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Medicine (Baltimore). 2020 Mar;99(11):e19484. doi: 10.1097/MD.0000000000019484.

Identification of a robust non-coding RNA signature in diagnosing autism spectrum disorder by cross-validation of microarray data from peripheral blood samples.

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1
Department of Neurology, Puren Hospital Affiliated to Wuhan University of Science and Technology, Wuhan, China.

Abstract

Novel molecular signatures are needed to improve the early and accurate diagnosis of autism spectrum disorder (ASD), and indicate physicians to provide timely intervention. This study aimed to identify a robust blood non-coding RNA (ncRNA) signature in diagnosing ASD. One hundred eighty six blood samples in the microarray dataset were randomly divided into the training set (n = 112) and validation set (n = 72). Then, the microarray probe expression profile was re-annotated into the expression profile of 4143 ncRNAs though probe sequence mapping. In the training set, least absolute shrinkage and selection operator (LASSO) penalized generalized linear model was adopted to identify the 20-ncRNA signature, and a diagnostic score was calculated for each sample according to the ncRNA expression levels and the model coefficients. The score demonstrated an excellent diagnostic ability for ASD in the training set (area under receiver operating characteristic curve [AUC] = 0.96), validation set (AUC = 0.97) and the overall (AUC = 0.96). Moreover, the blood samples of 23 ASD patients and 23 age- and gender-matched controls were collected as the external validation set, in which the signature also showed a good diagnostic ability for ASD (AUC = 0.96). In subgroup analysis, the signature was also robust when considering the potential confounders of sex, age, and disease subtypes. In comparison with a 55-gene signature deriving from the same dataset, the ncRNA signature showed an obviously better diagnostic ability (AUC: 0.96 vs 0.68, P < .001). In conclusion, this study identified a robust blood ncRNA signature in diagnosing ASD, which might help improve the diagnostic accuracy for ASD in clinical practice.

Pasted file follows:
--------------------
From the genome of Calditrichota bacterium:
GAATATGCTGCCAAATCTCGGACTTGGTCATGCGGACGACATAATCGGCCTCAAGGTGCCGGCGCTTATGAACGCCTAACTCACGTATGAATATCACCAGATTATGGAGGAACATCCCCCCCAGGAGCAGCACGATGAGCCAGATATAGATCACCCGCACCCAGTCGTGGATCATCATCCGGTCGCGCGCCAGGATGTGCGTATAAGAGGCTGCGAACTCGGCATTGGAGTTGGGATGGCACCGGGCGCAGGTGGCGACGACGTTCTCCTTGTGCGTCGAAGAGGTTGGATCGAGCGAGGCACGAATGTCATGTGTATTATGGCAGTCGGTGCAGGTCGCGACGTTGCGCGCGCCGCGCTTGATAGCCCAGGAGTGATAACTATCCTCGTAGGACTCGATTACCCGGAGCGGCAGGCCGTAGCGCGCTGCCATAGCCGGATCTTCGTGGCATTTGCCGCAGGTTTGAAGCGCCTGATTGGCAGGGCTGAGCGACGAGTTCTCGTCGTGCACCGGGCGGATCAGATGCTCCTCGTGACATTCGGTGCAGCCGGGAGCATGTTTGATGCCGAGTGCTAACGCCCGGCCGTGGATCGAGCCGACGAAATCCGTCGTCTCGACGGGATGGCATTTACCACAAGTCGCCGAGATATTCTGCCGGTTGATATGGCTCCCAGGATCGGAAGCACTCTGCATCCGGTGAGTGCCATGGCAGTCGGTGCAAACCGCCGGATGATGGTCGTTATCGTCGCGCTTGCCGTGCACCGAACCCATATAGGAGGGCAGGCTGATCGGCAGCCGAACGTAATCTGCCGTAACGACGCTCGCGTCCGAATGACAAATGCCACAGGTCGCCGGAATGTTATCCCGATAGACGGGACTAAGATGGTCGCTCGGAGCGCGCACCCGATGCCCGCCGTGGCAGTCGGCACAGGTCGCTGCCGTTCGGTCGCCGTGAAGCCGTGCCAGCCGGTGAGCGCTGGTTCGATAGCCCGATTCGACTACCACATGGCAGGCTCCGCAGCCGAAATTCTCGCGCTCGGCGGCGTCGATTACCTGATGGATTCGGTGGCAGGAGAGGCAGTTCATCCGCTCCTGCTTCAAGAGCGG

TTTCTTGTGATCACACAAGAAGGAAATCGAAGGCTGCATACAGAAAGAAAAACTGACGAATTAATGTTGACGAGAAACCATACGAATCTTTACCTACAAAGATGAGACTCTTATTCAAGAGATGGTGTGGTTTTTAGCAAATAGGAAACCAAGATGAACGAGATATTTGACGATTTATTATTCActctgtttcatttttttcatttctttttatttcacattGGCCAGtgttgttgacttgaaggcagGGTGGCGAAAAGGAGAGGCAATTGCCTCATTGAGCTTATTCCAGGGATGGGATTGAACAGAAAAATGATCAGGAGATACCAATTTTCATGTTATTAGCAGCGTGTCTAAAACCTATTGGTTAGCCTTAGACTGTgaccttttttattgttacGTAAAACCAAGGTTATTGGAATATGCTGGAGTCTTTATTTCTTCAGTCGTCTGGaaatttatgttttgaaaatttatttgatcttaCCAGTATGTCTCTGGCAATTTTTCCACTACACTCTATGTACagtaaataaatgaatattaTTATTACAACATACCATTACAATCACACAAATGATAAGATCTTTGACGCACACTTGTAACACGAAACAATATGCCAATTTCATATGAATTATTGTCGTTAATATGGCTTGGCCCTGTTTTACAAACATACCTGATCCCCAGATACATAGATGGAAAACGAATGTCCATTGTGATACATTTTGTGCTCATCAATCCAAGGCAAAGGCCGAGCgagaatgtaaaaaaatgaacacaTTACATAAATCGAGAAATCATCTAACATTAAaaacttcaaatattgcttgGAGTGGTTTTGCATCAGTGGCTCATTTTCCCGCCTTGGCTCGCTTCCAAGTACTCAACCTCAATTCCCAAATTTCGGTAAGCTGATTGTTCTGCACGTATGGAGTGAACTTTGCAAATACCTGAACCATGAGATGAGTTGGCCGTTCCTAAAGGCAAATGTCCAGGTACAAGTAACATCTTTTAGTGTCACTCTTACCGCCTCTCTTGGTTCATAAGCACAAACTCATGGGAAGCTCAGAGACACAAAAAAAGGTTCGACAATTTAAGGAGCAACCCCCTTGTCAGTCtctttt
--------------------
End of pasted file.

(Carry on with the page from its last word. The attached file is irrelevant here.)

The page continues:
PMID:
32176083
DOI:
10.1097/MD.0000000000019484
[Indexed for MEDLINE]
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